Local remodelers see gains alongside housing market growth
by Patrick McCreless
Sep 02, 2013 | 4314 views |  0 comments | 79 79 recommendations | email to a friend | print
Roger Williams, a customer at Oxford Lumber, speaks to salesman Danny Jones about new doors.  Photo by Bill Wilson.
Roger Williams, a customer at Oxford Lumber, speaks to salesman Danny Jones about new doors. Photo by Bill Wilson.
Wallace Higgins is willing to do any type of remodeling for area homeowners, be it upgrades to kitchens or bathrooms.

His business plan appears to be paying off.

"Remodeling is going pretty good lately," Higgins said.

Higgins, who owns Higgins Construction LLC in Anniston, is one of several area home remodelers who has seen business improve in recent months — benefiting in part from consistent growth of sales and prices in the Calhoun County housing market.

According to the Alabama Center for Real Estate, county home sales increased 9.3 percent in July compared to the same month last year. July is consistent with month-over-month home sales improvement the county has experienced since February. Meanwhile, many homes in the area have increased in value. Statistics show county housing affordability decreased 3 percent in each of the first two quarters of the year due to rising sales prices.

The county's housing market is in a far different situation than the sluggish state it experienced in recent years since the Great Recession hit.

Phil Webb, owner of Webb Concrete and Building Materials in Oxford, said general contractors in the area have experienced steady business growth in remodeling in the past year or two.

"People are buying here, upgrading and adding on," Webb said.

Higgins said his remodeling customer base has become a solid mixture of not just residents who have owned the same home for many years, but also relatively new homeowners.

Bill Newman, president of Oxford Lumber, said he has seen growth in sales to home remodelers and builders in general.

"The last couple of months we've started to see some improvement," Newman said. "More people are bringing home plans in to be figured and more residential and commercial people are coming in to consider buying."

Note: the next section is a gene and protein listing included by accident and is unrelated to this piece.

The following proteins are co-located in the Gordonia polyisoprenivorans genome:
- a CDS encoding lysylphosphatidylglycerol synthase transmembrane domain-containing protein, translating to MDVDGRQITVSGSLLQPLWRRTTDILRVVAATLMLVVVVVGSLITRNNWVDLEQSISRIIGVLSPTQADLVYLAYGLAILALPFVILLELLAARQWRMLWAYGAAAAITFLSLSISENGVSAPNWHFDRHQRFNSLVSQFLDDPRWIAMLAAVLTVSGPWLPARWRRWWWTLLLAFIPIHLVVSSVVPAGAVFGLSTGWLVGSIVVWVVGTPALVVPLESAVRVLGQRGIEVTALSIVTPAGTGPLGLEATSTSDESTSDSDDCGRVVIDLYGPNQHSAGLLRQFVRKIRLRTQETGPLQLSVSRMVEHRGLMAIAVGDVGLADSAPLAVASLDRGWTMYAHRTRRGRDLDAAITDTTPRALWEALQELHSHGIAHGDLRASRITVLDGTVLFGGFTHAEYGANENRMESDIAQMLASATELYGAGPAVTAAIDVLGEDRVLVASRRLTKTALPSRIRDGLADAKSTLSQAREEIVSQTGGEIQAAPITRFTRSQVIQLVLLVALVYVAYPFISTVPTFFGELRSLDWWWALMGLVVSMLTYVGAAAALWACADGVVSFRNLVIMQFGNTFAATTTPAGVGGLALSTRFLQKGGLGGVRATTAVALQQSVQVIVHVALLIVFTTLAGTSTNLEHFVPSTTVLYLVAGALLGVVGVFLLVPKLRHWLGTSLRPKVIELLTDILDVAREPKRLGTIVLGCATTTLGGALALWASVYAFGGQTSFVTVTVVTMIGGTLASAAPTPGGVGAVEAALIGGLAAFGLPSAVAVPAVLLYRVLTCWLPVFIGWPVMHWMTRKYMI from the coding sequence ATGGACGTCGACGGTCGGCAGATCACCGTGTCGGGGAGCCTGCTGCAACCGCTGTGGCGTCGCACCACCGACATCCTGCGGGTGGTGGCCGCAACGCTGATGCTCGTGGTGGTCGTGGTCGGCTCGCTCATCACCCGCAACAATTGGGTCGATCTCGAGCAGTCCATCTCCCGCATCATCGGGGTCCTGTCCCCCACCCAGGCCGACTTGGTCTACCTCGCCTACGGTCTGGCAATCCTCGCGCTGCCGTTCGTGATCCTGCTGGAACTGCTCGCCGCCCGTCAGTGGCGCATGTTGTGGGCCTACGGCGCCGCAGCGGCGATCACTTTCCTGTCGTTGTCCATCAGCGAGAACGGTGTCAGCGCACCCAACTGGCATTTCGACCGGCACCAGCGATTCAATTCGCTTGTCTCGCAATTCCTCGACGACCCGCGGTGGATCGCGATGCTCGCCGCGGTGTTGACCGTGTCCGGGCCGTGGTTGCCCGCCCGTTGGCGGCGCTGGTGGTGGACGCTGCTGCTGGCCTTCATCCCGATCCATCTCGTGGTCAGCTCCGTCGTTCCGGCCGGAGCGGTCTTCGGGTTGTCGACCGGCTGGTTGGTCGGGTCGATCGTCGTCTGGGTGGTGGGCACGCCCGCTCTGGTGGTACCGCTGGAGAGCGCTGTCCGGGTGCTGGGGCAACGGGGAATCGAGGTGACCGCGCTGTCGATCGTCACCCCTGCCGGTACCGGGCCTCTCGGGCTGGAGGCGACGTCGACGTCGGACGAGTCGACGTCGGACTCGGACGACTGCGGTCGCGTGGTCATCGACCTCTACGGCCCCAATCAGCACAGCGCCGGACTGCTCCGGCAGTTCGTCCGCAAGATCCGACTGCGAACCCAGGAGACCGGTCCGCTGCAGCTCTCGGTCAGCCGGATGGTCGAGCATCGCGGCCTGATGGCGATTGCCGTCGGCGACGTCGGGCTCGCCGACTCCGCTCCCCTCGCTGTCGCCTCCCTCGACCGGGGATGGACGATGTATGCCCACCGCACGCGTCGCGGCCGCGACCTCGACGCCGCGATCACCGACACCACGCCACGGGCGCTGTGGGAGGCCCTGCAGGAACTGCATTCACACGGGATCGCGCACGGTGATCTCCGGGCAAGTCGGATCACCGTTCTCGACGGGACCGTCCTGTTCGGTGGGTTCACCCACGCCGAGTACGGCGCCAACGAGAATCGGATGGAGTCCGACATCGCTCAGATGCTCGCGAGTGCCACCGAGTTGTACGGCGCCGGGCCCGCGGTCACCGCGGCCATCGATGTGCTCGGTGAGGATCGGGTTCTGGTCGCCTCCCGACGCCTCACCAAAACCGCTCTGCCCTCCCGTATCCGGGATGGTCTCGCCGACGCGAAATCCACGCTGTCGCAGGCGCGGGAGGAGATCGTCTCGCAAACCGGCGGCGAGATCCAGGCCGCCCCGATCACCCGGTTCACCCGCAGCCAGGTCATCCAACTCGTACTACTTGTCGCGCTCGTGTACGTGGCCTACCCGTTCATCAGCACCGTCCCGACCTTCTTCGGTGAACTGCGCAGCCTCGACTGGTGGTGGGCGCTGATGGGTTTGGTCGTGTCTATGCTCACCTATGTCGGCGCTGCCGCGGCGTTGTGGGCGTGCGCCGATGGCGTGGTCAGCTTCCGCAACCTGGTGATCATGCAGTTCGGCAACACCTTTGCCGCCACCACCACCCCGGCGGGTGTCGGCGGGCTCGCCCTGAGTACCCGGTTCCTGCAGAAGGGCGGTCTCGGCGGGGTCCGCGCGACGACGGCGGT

Newman agreed with Webb that many area remodelers are getting business from recent home buyers, not just long-time homeowners.

"People are moving into homes and fixing them up," Newman said. "One thing I've noticed is when real estate values start to rise, people start to spend more ... people start to do projects they've put off."

Sam Almaroad, president of Sam Almaroad Construction in Jacksonville, said he has had steady business this year in home remodeling.

"Some people are buying houses and then asking us to do updates to them," Almaroad said.

While some aspects of housing market have improved, however, new home construction has still lagged most of this year, Almaroad said.

Higgins agreed, saying he has not built many new homes this year.

"New construction is still kind of slow," Higgins said.

Nonetheless, a change in the weather could mean a change in builders' fortunes.

"Residential building in the past few weeks, after having a break from all the rain ... there's been signs of a little more activity," Webb said. "Individuals are building homes."

Almaroad said he is optimistic for the foreseeable future after recently closing on a new home project in Oxford and starting a home in Jacksonville.

"For me 2013 has been a better year than the last four years and 2014 I think we'll see things get a little bit better," he said.

Staff writer Patrick McCreless: 256-235-3561. On Twitter @PMcCreless_Star.

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